NAIROBI (AlertNet) – The British producer’s voice was clearly audible in the background: “Lift up his arm so we can see how thin it is.”
The starving Somali baby’s arm was duly lifted for the camera.
In the Reuters newsroom, the Kenyan film editor tutted with annoyance as he edited footage sent by an aid agency for the launch of their drought appeal for the Horn of Africa.
“They’ve only filmed this one baby,” he complained. “Is it really bad or do they just need a new four by four?”
Jokes are one way that journalists cope with these heart-rending stories.
“This one’s not even skinny,” someone exclaimed as a group of us trooped round a paediatric ward in northern Kenya last week to stare at a toddler swollen with kwashiorkor protein-deficiency.
The cynicism is also partly out of frustration at how this crisis has suddenly hit the media – and how we know it will disappear equally rapidly.
‘ANIMAL FARM’ NEWS VALUES
Since the beginning of the year, the Kenyan media has been peppered with reports of people dying of starvation in its northern arid lands.
The region is home to the world’s biggest refugee camp, Dadaab, which was officially declared full three years ago, although Somali refugees continued to stream over the border into Kenya.
The spat between the Kenyan government and the United Nations over the need to extend the camp, so that the refugees have somewhere to stay, also dates back to December.
Yet it hasn’t been a story until now, except for specialised media outlets like AlertNet.
What’s changed all of a sudden?
Journalists in Kenya complain of the international media’s ‘Animal Farm’ news values. We’re equal, but some are more equal than others.
Killings in Burundi amid rumours of a return to war is not a story – because it’s Burundi – but the release of a British couple kidnapped by Somali pirates triggered a media circus last year.
Similarly, coverage of this crisis is largely driven by events far away.
Media interest started to gain momentum a couple of weeks ago, when the United Nations declared it the worst drought in 60 years and half a dozen aid agencies appealed for funds in Britain’s The Guardian newspaper.
“I hadn’t heard of Dadaab until last week,” confessed a young aid worker who’d flown out to show the media how his agency is responding to the crisis.
Last week, the BBC had three journalists from London staying in Dadaab for a week, doing live broadcasts for television and radio.
This followed an agreement made in London to launch a Disasters Emergency Committee (DEC) appeal for the Horn of Africa.
DEC is a grouping of Britain’s largest aid agencies, such as Oxfam, Christian Aid and Save the Children, who come together to fundraise for a massive disaster.
The BBC is the lynchpin of the deal. Its regular reports ensure that donations keep coming in. If the BBC doesn’t think the crisis is big enough and won’t commit to send its journalists to cover the story, a DEC appeal can’t be launched.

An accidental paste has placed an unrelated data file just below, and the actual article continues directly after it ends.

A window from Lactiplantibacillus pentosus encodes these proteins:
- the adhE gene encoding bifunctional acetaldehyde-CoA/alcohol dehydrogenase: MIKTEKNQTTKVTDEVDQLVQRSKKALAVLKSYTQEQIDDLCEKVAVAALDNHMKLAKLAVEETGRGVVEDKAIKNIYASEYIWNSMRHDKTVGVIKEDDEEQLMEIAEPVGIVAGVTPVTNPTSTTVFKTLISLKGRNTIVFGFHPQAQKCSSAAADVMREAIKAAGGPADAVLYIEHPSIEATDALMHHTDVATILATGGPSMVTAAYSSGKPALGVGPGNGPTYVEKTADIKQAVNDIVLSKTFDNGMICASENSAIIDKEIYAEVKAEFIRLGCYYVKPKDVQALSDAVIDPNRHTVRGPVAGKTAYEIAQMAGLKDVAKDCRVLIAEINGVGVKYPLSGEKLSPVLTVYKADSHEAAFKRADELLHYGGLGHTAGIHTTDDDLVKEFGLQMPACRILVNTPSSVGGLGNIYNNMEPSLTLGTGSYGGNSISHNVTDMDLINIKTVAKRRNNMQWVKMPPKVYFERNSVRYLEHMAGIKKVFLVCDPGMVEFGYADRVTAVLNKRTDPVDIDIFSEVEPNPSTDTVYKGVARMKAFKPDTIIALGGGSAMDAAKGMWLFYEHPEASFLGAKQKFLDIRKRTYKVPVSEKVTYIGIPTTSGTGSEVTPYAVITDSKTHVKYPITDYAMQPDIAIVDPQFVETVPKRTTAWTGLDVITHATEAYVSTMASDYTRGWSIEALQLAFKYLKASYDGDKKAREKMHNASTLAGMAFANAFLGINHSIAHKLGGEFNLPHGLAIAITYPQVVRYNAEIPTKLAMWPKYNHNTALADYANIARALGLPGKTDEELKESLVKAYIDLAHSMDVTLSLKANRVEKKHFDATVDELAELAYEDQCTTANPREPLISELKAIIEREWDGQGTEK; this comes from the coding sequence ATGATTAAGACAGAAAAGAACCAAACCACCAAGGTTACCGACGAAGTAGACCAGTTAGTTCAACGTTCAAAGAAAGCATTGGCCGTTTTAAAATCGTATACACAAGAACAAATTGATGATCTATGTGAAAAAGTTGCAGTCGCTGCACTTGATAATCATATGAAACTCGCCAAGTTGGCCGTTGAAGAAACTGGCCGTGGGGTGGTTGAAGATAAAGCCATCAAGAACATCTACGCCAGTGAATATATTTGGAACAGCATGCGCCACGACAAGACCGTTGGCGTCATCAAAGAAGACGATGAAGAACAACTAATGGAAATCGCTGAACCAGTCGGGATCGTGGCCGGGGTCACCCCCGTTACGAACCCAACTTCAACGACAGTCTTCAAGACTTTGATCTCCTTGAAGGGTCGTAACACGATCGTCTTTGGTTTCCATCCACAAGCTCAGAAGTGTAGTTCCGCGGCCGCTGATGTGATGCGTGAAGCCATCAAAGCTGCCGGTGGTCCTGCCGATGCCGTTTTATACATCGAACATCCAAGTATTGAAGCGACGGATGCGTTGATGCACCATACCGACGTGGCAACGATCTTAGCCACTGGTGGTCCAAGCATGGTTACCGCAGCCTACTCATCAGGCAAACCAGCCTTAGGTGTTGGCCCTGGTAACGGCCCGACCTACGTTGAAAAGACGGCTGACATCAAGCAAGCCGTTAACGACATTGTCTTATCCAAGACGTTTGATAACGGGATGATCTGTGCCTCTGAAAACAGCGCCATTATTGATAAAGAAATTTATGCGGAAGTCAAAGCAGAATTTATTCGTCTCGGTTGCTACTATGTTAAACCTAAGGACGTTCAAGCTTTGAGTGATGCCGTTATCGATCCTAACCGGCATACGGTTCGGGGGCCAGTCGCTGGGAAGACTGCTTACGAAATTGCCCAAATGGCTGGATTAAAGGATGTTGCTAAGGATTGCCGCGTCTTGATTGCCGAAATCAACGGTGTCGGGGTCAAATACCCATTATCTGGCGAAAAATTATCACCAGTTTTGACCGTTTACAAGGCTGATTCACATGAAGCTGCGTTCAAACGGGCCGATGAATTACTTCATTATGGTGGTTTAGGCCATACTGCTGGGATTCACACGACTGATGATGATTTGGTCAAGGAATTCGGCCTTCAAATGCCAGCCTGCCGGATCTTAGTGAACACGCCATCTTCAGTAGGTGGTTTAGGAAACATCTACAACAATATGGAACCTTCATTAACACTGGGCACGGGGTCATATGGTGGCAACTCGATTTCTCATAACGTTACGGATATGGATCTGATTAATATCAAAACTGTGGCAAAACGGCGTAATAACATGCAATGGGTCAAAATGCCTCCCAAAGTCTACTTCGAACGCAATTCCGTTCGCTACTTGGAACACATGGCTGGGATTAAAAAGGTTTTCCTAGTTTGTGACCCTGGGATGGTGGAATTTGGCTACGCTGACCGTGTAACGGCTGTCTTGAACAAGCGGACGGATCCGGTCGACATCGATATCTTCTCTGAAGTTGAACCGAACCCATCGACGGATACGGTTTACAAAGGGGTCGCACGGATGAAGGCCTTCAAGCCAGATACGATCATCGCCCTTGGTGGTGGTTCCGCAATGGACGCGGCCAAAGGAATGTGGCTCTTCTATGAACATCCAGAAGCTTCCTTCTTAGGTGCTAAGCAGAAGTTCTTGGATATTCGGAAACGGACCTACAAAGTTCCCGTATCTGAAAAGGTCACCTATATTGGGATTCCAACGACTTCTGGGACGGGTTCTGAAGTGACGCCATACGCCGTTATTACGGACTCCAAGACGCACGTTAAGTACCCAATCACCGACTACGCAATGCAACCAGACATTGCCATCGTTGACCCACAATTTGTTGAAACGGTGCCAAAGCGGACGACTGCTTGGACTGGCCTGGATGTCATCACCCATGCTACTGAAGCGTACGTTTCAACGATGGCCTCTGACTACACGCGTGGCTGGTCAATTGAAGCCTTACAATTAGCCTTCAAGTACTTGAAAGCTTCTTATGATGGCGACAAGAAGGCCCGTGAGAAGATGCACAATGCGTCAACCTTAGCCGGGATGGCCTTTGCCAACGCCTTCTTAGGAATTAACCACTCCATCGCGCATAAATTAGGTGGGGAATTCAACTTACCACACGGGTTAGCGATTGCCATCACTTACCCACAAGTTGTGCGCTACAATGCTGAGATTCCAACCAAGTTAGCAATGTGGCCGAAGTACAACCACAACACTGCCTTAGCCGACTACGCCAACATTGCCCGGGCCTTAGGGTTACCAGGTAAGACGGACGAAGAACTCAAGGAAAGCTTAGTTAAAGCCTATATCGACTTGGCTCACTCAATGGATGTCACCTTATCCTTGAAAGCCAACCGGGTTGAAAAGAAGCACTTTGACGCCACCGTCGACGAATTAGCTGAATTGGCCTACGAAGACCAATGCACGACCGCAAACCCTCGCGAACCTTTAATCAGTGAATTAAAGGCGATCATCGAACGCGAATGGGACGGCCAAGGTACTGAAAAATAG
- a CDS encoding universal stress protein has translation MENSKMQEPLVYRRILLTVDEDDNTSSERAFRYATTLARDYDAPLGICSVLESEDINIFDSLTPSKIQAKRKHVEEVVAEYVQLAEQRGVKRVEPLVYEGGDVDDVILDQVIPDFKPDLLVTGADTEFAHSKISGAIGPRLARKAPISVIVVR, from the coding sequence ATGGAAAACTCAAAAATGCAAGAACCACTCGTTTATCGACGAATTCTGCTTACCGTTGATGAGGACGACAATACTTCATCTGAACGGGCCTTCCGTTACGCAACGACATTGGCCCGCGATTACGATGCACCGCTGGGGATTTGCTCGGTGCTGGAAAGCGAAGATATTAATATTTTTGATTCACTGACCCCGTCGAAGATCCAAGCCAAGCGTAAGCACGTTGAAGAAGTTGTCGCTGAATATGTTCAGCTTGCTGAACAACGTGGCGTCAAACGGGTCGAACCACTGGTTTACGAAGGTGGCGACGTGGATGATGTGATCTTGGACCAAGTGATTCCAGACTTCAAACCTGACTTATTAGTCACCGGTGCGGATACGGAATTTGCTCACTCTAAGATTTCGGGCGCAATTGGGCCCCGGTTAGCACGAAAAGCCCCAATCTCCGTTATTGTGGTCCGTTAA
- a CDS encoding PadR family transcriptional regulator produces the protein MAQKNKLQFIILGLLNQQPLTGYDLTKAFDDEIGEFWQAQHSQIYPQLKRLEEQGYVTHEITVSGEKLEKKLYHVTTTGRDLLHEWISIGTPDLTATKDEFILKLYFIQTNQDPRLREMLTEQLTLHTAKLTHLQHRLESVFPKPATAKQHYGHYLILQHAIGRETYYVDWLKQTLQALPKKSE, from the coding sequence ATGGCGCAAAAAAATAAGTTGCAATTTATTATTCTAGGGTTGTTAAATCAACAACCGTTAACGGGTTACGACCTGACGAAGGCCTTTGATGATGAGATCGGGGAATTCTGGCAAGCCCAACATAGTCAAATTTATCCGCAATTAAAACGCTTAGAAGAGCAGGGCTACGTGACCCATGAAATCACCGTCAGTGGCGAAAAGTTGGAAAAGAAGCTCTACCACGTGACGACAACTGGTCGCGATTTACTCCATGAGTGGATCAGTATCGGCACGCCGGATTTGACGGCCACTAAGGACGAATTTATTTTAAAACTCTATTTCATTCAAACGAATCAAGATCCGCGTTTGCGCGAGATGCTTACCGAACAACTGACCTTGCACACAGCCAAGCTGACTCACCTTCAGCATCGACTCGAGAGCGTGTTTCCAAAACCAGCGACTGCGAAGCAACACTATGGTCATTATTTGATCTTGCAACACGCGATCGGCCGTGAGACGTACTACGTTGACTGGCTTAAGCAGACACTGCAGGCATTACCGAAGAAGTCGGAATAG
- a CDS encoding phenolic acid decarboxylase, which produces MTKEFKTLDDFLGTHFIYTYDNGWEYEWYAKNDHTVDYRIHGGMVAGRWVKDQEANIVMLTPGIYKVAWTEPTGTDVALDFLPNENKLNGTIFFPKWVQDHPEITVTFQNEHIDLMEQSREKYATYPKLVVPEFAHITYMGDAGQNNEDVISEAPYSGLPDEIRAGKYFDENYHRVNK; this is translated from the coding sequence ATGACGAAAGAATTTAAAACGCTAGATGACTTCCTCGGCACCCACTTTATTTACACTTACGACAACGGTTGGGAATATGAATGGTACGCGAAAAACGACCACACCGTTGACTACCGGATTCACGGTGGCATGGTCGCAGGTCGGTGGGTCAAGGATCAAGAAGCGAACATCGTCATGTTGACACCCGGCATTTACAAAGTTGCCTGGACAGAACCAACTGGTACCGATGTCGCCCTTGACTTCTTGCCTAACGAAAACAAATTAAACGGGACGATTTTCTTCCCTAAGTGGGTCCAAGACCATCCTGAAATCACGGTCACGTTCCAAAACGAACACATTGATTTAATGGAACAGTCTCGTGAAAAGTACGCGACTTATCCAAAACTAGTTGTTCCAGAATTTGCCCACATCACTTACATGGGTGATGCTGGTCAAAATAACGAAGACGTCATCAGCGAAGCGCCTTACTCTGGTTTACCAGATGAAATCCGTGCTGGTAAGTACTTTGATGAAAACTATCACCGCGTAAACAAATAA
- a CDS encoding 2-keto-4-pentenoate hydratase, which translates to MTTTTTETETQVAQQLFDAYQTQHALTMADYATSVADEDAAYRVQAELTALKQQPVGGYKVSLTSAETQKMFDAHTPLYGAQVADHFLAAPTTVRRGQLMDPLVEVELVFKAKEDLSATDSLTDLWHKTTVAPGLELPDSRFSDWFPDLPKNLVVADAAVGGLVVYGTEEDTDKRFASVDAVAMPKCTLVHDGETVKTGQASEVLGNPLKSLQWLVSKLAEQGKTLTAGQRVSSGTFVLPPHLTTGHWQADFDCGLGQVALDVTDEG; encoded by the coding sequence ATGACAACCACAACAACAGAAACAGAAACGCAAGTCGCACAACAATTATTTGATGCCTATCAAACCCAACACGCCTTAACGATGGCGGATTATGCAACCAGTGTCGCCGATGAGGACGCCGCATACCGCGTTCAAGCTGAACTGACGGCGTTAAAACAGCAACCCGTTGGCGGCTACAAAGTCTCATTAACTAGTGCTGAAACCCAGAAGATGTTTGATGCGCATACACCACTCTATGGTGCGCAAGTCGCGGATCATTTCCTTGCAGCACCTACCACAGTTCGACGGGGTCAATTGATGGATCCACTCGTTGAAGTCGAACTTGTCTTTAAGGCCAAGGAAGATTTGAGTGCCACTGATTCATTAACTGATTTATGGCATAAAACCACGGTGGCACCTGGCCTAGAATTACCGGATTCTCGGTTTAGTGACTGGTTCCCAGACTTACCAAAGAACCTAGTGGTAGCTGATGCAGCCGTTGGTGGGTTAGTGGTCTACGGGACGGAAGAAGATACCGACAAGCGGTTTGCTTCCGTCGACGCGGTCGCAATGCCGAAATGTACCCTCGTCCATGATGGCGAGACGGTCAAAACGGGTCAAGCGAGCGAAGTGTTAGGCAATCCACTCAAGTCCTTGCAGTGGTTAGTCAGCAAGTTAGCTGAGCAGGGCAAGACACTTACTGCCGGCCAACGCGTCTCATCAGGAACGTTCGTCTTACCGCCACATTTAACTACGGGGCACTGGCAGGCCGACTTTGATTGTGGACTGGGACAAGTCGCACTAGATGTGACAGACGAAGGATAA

ETHICS OUT THE WINDOW
And so the circus begins…
All journalistic ethics went out the window as we raced around Dadaab, chasing after the head of the United Nations’ refugee agency, Antonio Guterres.
“I had six children but three died on the way,” one new arrival told him through a Somali translator.
He commiserated with her. Then he was off.
The journalists left behind tried to get a bit more detail out of the woman. What was her name?
There wasn’t time for sensitivity. Within seconds, we too were off. Guterres was going to give a mini-press conference.
It was excruciating watching two TV journalists shouting at an exhausted woman who had just arrived at the camp.
“Tell her to look at me, not you,” the producer barked at the translator.
“Get her to say what the arm tag means to her.”
The poor woman – who had probably walked across the desert with her children for days to reach the camp – clearly had no idea what the piece of paper around her wrist meant.
THE REAL STORY
I’m happy that the drought has finally become a story.
But it’s also frustrating, knowing that this is their five minutes of fame on the global news agenda.
“I want to visit a hospital next Wednesday and see lots of skinny babies. Can you set that up for me?” a television producer in London told a British aid worker who has been working here for years.
The real untold story is that the skinny babies are always there. It’s just that there are a few less of them.
In Wajir Hospital, 32 malnourished children were admitted in May, the highest number so far this year.
Yet a chart on the wall shows that 40 children were admitted for malnutrition in December 2008.
No wonder people look bewildered when we constantly ask: “Is this the worst drought in 60 years?”
“Last year, the average was 15. But it never drops below 10,” said the nutritionist.
Shouldn't that story be told too?